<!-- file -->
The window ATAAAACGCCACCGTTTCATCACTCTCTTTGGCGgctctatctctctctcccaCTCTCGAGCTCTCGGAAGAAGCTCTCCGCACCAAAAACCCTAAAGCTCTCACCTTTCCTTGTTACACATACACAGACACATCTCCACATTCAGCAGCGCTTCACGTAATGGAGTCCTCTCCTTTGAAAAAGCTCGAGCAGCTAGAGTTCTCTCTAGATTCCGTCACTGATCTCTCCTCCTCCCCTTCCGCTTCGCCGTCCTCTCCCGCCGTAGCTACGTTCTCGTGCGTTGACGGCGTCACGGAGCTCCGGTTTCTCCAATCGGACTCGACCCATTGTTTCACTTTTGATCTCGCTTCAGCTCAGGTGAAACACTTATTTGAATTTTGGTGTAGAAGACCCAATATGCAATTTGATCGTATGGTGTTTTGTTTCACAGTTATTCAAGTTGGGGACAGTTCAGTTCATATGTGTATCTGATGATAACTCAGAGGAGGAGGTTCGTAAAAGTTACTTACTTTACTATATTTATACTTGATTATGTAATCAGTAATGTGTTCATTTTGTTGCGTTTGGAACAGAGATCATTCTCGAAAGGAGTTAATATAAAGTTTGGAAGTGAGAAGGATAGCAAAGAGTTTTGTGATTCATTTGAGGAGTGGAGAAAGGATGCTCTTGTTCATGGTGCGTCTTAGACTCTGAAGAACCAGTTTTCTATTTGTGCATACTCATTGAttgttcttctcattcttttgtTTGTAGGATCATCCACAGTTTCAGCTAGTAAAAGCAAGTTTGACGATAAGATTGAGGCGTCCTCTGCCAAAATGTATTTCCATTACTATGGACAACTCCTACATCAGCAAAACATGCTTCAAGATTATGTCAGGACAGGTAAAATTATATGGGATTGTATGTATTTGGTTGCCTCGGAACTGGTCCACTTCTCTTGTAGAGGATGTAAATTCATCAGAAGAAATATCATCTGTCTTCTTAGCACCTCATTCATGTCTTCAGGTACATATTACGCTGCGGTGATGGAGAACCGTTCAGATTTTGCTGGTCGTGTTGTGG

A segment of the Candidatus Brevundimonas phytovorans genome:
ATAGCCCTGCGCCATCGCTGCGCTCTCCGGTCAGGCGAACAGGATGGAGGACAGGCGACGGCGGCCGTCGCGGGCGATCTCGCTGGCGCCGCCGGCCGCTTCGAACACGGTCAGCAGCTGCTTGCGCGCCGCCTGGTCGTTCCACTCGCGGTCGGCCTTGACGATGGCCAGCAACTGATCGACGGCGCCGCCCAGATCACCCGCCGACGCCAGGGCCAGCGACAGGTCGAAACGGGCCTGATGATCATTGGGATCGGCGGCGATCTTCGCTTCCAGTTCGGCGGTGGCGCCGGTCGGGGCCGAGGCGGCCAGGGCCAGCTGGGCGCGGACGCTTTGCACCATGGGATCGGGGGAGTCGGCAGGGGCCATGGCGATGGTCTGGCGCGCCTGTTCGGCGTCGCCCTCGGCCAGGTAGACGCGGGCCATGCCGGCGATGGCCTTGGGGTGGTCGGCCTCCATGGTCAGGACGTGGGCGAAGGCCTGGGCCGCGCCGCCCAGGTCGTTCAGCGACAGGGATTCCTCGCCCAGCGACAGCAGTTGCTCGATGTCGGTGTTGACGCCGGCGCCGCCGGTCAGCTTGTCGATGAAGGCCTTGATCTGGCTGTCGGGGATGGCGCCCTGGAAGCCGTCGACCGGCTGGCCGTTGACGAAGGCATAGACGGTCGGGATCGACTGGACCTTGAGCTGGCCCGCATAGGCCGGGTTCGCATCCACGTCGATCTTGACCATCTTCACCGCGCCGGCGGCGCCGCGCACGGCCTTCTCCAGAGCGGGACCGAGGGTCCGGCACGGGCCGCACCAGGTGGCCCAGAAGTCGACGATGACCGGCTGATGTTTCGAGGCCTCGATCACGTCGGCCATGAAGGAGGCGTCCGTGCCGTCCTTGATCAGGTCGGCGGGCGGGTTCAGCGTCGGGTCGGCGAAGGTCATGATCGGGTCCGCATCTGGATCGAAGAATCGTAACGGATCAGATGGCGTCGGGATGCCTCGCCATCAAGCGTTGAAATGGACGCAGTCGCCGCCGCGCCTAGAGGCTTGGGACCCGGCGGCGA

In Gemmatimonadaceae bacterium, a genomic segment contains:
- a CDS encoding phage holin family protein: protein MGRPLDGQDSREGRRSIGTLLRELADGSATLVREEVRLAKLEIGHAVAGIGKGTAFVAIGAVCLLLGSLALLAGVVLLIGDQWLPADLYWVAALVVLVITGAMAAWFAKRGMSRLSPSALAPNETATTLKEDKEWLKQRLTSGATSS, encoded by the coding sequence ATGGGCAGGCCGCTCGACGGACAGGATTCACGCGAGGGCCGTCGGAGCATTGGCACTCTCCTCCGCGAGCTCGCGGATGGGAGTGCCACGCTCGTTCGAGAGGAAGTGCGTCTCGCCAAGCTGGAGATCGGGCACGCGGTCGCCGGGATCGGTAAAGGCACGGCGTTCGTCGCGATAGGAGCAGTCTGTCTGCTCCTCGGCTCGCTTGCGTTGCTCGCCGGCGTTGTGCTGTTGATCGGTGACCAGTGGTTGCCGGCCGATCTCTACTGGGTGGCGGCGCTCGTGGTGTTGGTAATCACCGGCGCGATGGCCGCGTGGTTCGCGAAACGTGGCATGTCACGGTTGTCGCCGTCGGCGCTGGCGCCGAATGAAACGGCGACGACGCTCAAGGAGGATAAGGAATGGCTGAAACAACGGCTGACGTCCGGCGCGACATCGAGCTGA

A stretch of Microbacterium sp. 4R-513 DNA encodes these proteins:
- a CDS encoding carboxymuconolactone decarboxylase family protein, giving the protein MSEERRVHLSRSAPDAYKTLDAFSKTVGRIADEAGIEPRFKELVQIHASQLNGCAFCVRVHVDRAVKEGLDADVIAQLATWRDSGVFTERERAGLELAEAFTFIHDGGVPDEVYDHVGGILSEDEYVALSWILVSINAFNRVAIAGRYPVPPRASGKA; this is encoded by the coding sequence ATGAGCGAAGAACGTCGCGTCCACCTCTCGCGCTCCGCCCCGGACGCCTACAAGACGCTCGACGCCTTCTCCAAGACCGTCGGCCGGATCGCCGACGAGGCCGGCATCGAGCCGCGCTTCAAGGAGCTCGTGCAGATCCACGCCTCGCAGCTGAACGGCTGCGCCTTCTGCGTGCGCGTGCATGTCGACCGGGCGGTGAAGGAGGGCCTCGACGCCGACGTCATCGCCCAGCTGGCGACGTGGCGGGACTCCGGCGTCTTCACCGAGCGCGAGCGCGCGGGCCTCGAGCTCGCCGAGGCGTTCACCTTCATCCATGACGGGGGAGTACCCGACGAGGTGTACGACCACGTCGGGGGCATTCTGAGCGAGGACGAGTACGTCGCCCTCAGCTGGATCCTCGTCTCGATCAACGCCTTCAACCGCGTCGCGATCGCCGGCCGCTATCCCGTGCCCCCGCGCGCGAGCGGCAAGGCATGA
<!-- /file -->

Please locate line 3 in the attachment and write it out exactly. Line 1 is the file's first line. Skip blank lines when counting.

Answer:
ATAGCCCTGCGCCATCGCTGCGCTCTCCGGTCAGGCGAACAGGATGGAGGACAGGCGACGGCGGCCGTCGCGGGCGATCTCGCTGGCGCCGCCGGCCGCTTCGAACACGGTCAGCAGCTGCTTGCGCGCCGCCTGGTCGTTCCACTCGCGGTCGGCCTTGACGATGGCCAGCAACTGATCGACGGCGCCGCCCAGATCACCCGCCGACGCCAGGGCCAGCGACAGGTCGAAACGGGCCTGATGATCATTGGGATCGGCGGCGATCTTCGCTTCCAGTTCGGCGGTGGCGCCGGTCGGGGCCGAGGCGGCCAGGGCCAGCTGGGCGCGGACGCTTTGCACCATGGGATCGGGGGAGTCGGCAGGGGCCATGGCGATGGTCTGGCGCGCCTGTTCGGCGTCGCCCTCGGCCAGGTAGACGCGGGCCATGCCGGCGATGGCCTTGGGGTGGTCGGCCTCCATGGTCAGGACGTGGGCGAAGGCCTGGGCCGCGCCGCCCAGGTCGTTCAGCGACAGGGATTCCTCGCCCAGCGACAGCAGTTGCTCGATGTCGGTGTTGACGCCGGCGCCGCCGGTCAGCTTGTCGATGAAGGCCTTGATCTGGCTGTCGGGGATGGCGCCCTGGAAGCCGTCGACCGGCTGGCCGTTGACGAAGGCATAGACGGTCGGGATCGACTGGACCTTGAGCTGGCCCGCATAGGCCGGGTTCGCATCCACGTCGATCTTGACCATCTTCACCGCGCCGGCGGCGCCGCGCACGGCCTTCTCCAGAGCGGGACCGAGGGTCCGGCACGGGCCGCACCAGGTGGCCCAGAAGTCGACGATGACCGGCTGATGTTTCGAGGCCTCGATCACGTCGGCCATGAAGGAGGCGTCCGTGCCGTCCTTGATCAGGTCGGCGGGCGGGTTCAGCGTCGGGTCGGCGAAGGTCATGATCGGGTCCGCATCTGGATCGAAGAATCGTAACGGATCAGATGGCGTCGGGATGCCTCGCCATCAAGCGTTGAAATGGACGCAGTCGCCGCCGCGCCTAGAGGCTTGGGACCCGGCGGCGA